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Bacteriophages a Possible Alternative to Antibiotics in Animal Production / September 21, 2001 / News from the USDA Agricultural Research Service

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Bacteriophages a Possible Alternative to Antibiotics in Animal Production

By Jim Core
September 21, 2001

Agricultural Research Service scientists have found encouraging results with an experimental way to reduce foodborne pathogens and treat various poultry diseases. Early success in the laboratory with bacteriophages could open the door to another way of preventing and treating animal disease.

Escherichia coli bacteria cause respiratory disease in poultry, leading to death or condemnation of the carcasses during processing. Bacteriophages are viruses that infect bacteria and can kill them. A particular phage can usually infect only one or a few related species of bacteria.

Scientists at the ARS Poultry Production and Product Safety Research Unit, Fayetteville, Ark., isolated a number of bacteriophages that would target a particular strain of E. coli that causes disease in poultry, according to William E. Huff, a poultry physiologist at the Fayetteville lab. They used E. coli serotype 02 to cause an air sac infection, called air saculitis, in broiler chickens. When a bacteriophage was mixed with the E. coli strain prior to challenging broiler chickens with the bacteria, the scientists were able to completely protect the animals from respiratory infection.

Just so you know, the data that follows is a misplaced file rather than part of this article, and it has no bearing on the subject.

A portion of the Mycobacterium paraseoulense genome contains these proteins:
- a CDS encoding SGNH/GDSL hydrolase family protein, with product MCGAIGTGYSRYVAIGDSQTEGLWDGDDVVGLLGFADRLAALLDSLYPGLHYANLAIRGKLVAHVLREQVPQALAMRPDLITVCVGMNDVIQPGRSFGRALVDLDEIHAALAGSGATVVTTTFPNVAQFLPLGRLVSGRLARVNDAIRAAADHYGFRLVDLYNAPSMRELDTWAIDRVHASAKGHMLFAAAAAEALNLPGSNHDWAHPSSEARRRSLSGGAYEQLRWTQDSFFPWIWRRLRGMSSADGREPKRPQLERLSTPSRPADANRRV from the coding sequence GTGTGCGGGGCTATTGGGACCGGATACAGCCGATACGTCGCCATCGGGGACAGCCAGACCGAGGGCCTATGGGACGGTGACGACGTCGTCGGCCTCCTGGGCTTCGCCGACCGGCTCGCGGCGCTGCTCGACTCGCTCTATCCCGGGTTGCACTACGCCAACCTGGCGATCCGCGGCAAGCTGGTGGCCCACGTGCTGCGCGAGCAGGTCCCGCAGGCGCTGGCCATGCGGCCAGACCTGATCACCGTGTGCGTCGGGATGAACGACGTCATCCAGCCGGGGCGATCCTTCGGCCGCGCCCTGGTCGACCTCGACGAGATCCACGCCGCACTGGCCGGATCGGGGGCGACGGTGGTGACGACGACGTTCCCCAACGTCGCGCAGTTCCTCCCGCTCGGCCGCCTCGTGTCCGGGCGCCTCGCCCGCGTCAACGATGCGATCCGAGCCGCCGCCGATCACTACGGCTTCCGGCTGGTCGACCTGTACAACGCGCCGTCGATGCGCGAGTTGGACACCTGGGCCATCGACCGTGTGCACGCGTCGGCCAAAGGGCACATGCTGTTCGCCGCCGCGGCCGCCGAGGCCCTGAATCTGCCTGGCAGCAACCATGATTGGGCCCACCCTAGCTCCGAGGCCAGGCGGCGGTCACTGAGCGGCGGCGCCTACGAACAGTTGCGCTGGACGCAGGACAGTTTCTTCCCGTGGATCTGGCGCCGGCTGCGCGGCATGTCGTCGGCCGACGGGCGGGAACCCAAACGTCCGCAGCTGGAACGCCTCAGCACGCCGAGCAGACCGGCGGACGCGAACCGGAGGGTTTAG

Researchers chose air saculitis because it is very difficult to treat, according to Huff. There may be other bacteriophage strains that are better suited to attack the bacteria they used in their experiments, he added.

Bacteriophages were first discovered in 1915, but research on their therapeutic use was largely abandoned outside of Eastern Europe when antibiotic drugs became widely available in the 1940s.

The ARS researchers recently began their next step to investigate the effectiveness of the phages to not only prevent but to treat an infection in poultry. This research offers the possibility that bacteriophages could be developed as an alternative to antibiotic use in poultry production, according to Huff. He is also investigating the efficacy of bacteriophages against other foodborne pathogens, such as Salmonella and Campylobacter. He has isolated bacteriophages to Salmonella in cooperation with the University of Arkansas.

ARS is the U.S. Department of Agriculture’s chief scientific research agency.

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